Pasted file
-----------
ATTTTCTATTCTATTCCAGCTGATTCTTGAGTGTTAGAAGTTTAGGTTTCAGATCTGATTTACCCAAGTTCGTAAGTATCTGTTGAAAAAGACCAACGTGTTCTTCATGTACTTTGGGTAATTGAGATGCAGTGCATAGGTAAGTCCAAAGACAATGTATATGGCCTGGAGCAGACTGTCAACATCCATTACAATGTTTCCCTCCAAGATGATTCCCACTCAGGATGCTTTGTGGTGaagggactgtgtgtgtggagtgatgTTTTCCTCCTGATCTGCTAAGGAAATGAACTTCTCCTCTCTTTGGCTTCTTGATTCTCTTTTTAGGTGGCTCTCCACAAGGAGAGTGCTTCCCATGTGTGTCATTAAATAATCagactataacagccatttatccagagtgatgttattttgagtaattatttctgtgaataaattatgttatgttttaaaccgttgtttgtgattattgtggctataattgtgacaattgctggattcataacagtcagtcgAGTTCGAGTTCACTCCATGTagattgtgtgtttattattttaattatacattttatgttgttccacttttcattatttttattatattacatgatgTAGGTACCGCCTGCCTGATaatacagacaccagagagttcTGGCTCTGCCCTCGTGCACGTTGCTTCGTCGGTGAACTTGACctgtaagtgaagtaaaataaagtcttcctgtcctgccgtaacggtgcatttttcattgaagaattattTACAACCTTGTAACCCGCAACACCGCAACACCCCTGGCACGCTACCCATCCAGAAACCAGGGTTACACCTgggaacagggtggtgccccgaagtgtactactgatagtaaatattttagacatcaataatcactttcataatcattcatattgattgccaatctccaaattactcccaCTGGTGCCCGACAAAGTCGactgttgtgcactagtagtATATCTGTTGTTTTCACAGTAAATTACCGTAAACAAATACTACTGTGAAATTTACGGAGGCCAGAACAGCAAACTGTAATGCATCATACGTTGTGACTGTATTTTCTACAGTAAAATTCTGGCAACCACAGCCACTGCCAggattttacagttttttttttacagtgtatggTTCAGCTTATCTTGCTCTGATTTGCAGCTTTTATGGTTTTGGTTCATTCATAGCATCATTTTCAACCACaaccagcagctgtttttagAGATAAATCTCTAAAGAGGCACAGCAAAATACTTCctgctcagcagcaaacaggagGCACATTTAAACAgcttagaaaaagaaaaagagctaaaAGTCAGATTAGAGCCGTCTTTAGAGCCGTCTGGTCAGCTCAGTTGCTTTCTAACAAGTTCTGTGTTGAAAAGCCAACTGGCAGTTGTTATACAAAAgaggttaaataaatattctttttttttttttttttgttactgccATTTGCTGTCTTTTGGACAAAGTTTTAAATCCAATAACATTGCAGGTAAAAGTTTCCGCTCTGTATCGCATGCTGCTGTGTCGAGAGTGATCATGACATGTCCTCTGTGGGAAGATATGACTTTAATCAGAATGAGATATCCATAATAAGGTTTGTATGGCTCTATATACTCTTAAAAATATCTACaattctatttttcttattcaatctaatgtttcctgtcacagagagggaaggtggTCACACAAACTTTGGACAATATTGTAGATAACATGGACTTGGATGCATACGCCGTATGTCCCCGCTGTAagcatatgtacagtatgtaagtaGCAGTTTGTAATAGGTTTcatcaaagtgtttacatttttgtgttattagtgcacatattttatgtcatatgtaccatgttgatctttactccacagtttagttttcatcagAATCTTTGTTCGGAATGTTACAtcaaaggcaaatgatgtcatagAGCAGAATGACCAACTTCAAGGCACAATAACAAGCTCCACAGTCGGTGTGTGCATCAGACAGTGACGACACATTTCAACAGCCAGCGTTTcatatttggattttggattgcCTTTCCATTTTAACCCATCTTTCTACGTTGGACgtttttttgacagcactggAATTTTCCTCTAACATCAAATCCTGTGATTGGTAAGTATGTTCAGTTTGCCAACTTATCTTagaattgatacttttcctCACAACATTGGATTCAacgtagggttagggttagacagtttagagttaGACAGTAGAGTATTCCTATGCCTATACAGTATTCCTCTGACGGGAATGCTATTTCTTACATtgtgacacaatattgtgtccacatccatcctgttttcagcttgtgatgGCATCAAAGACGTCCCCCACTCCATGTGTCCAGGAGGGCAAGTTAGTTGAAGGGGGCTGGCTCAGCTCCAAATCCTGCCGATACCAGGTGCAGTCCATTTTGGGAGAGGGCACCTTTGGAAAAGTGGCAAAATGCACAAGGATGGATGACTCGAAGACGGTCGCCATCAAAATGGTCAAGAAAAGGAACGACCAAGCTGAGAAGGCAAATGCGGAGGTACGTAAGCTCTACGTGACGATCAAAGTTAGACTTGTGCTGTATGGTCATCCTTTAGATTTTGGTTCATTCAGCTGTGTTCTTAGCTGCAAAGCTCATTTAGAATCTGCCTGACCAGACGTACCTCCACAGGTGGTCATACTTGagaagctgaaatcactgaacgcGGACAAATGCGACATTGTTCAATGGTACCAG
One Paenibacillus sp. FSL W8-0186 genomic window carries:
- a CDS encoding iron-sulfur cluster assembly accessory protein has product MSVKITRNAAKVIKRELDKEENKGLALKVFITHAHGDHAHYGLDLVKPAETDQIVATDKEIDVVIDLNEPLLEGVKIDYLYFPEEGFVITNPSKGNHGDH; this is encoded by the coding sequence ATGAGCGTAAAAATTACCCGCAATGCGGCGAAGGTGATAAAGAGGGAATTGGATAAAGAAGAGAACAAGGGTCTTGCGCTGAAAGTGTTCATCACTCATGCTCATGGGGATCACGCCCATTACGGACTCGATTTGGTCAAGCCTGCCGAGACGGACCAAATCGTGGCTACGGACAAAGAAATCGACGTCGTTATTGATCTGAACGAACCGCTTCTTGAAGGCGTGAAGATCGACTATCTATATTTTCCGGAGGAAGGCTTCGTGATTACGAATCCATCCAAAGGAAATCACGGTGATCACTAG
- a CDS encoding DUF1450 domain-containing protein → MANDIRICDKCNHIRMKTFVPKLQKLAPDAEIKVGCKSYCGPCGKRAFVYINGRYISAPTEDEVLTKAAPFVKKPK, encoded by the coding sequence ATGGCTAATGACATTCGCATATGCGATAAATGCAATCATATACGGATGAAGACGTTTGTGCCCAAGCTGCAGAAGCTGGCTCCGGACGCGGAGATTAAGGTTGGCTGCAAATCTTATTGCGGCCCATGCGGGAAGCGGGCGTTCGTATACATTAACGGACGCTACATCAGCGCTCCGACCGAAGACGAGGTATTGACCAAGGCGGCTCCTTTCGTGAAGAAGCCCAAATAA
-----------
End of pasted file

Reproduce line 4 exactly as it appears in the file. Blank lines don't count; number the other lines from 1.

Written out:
- a CDS encoding DUF1450 domain-containing protein → MANDIRICDKCNHIRMKTFVPKLQKLAPDAEIKVGCKSYCGPCGKRAFVYINGRYISAPTEDEVLTKAAPFVKKPK, encoded by the coding sequence ATGGCTAATGACATTCGCATATGCGATAAATGCAATCATATACGGATGAAGACGTTTGTGCCCAAGCTGCAGAAGCTGGCTCCGGACGCGGAGATTAAGGTTGGCTGCAAATCTTATTGCGGCCCATGCGGGAAGCGGGCGTTCGTATACATTAACGGACGCTACATCAGCGCTCCGACCGAAGACGAGGTATTGACCAAGGCGGCTCCTTTCGTGAAGAAGCCCAAATAA